2016-05-31

MYOG: New Waxed Rainshirt

You may recall I made a rainshirt a while back: http://www.blog.smalladventures.net/2015/12/diy-raincoat.html

Well, now it's been pretty well tested. I've used it in rainstorms while hiking or hanging around in camp, I used it winter backpacking, skiing, and dogsledding e.g.:

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With a layer of wool under it, I found the shirt works in light to moderate rain. In a really heavy downpour I still get wet, but it's still VERY useful, so useful that with this and a poncho I'm completely satisfied with my rain-gear.

It does have one issue though. Because I didn't trust that I would like the result, I used a very old worn out shirt to do it (bought used ~2009 or so by the person I got it from about 3'ish years ago), which is now torn on very nearly every seem. I also really didn't like the method I used, so more experimentation was needed.

If you've seen my experiments with linseed oil http://www.blog.smalladventures.net/2015/11/linseed-oil-for-homemade-oil-cloth.html, I was pretty nervous to try that again, and that's what most of the directions I could find online said... But after some digging I found some other recipes, and some more detail. Bees-wax is more waterproof, but very stiff, linseed is more flexible, but not as waterproof, thus people mix the two to get the ideal balance they want. That sounded a lot better to me. I also learned that some folks mix it with mineral spirits to get it in to the fabric, simplifying that whole process. So I decided to give it a shot. This recipe also uses pure linseed oil, not boiled, so I could be assured it was the pure stuff. It's maybe 50% mineral spirits 50% wax, using about half a pound of wax, and then a couple tablespoons of linseed oil (flax and linseed are the same thing).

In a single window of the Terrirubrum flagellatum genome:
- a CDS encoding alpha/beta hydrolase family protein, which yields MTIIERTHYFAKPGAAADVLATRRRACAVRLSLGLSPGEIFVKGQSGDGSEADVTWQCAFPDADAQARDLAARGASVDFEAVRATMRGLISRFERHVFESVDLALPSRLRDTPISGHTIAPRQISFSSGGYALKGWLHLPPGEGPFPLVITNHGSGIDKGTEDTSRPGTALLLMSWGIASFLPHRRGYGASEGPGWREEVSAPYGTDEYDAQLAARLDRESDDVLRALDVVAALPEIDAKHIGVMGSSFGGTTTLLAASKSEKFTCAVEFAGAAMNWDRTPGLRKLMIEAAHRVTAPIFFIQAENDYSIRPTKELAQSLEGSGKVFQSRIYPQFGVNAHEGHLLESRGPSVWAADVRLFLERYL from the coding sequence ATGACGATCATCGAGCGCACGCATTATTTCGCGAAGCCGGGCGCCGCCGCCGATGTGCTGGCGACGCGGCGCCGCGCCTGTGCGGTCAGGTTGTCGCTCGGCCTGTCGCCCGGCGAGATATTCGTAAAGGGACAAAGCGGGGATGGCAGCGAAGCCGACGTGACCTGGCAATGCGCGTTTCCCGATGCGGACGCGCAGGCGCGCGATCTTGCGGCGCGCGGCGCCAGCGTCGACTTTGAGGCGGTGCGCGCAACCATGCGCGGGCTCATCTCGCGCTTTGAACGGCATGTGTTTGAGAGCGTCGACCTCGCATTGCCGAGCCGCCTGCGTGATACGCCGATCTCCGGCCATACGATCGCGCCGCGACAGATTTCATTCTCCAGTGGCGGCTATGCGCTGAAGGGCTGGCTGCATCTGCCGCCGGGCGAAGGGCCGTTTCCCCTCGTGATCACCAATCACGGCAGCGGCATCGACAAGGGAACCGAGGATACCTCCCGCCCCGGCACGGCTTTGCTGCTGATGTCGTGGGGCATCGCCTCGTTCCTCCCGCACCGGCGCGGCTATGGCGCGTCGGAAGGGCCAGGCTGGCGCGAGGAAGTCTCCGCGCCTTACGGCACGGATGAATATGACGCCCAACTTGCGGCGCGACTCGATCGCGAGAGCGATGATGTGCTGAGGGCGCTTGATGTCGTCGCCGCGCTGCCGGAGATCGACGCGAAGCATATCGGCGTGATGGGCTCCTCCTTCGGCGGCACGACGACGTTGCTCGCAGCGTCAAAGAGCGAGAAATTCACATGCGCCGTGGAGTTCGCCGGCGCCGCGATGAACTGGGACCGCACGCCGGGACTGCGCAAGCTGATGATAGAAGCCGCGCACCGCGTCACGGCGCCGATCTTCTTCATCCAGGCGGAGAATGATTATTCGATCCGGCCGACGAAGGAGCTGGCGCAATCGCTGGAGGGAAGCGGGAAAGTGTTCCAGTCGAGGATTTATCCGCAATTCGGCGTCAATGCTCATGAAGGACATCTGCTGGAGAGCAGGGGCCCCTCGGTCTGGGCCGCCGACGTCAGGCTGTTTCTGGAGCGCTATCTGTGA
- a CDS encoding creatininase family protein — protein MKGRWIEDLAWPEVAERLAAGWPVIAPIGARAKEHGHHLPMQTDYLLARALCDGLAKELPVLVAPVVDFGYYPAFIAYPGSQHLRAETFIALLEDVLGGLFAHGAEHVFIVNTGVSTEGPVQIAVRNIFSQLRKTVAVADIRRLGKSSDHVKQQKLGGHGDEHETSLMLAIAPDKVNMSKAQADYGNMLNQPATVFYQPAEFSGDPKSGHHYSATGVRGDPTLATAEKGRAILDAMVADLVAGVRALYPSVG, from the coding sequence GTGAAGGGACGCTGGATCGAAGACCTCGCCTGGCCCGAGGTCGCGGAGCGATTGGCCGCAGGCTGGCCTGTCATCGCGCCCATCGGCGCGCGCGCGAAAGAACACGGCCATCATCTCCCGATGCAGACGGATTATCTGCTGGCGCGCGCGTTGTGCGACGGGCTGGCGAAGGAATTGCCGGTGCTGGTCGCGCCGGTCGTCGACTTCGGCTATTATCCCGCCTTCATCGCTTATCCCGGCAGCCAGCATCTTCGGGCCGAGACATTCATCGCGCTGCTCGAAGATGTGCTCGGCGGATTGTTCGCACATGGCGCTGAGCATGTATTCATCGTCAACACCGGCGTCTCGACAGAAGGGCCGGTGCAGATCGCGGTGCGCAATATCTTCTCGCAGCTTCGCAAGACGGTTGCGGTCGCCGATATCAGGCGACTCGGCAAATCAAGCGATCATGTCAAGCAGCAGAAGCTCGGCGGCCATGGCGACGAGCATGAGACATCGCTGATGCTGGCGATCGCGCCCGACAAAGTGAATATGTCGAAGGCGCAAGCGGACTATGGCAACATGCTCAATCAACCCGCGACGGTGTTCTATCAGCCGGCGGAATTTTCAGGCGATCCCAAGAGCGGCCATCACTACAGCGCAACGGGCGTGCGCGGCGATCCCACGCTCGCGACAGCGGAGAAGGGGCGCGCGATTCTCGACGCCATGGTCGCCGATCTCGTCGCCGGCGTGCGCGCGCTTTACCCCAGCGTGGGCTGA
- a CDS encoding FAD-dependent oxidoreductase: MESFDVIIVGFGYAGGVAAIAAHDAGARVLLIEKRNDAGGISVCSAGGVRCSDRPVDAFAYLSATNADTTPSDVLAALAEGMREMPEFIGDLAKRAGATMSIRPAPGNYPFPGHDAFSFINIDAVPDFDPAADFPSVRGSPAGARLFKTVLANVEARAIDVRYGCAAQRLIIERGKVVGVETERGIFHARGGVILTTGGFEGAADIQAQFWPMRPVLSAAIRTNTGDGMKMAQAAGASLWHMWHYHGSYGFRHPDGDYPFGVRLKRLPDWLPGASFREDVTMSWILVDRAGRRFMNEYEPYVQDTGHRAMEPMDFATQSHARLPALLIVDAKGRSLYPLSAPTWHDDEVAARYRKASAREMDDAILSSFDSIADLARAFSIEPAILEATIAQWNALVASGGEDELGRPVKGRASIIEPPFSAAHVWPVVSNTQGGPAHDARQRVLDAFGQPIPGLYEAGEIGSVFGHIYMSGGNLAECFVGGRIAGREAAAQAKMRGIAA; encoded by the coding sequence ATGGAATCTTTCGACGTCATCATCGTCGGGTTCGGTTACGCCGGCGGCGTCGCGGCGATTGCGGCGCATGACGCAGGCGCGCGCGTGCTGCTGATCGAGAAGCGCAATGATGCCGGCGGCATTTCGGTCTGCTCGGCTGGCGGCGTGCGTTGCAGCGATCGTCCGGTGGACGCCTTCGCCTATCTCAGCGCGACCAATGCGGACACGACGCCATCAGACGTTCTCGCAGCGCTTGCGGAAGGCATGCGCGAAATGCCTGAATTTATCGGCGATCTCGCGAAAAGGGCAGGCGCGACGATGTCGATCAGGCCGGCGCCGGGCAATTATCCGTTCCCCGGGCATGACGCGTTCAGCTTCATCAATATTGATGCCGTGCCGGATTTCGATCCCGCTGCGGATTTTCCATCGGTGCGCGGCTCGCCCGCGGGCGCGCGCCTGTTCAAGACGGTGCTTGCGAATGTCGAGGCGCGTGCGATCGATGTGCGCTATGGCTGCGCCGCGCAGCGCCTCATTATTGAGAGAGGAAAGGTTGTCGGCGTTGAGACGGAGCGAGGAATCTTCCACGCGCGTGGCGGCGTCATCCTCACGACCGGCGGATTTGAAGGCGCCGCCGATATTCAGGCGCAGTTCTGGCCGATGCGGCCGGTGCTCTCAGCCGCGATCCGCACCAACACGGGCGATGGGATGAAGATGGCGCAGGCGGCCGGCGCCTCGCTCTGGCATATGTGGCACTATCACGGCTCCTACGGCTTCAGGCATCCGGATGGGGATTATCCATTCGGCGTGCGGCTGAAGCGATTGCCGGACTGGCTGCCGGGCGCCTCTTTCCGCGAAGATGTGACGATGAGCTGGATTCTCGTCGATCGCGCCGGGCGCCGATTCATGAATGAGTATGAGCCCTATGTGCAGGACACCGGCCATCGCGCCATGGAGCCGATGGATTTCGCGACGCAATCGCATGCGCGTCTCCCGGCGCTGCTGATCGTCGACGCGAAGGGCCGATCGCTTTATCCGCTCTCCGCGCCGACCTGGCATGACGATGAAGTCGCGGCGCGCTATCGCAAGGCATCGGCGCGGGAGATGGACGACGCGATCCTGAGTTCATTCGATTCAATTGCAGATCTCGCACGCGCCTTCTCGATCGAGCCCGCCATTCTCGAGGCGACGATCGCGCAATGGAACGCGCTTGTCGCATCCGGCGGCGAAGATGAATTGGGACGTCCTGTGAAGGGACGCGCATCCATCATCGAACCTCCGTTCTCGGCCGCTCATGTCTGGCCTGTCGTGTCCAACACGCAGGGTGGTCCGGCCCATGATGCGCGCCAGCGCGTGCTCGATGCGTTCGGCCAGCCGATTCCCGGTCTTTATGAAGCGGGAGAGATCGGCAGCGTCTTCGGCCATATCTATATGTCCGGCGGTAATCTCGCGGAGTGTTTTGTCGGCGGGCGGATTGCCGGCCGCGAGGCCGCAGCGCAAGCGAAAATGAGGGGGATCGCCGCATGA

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All 3 ingredients are pretty flamable, so I wanted to be careful. After considering a lot of options my mom happened to have an old crock-pot she was going to get rid of anyway, so I went with that... allowing me to do it outside and keep all the fumes outside. Note that this probably *could* be done over a fire, just be very careful (easy to do, since you know... it's a fire... outdoors).

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The mineral spirits make it more of a soft paste, and while hot it's quite liquid, this way I was able to simply paint the stuff on, and it soaked in to the fabric a bit instead of becoming clumpy on the outside like the otter wax did.

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The picture above is just after waxing. I then let it cure in the sun for a couple of days... interestingly with the mixture I used the wax flowed a bit and soaked in a lot more, darkenning as well probably as the linseed oxidized. Now there's almost no clumpyness at all and the wax is well embedded. After ~4 days the linseed smell is greatly reduced, but still a little more than I like. I'm hoping that after more cure time (maybe a couple of weeks) it'll fully resolve. It is yet to be seen if this mixture works as well or better than the otter-wax, but I have high hopes!

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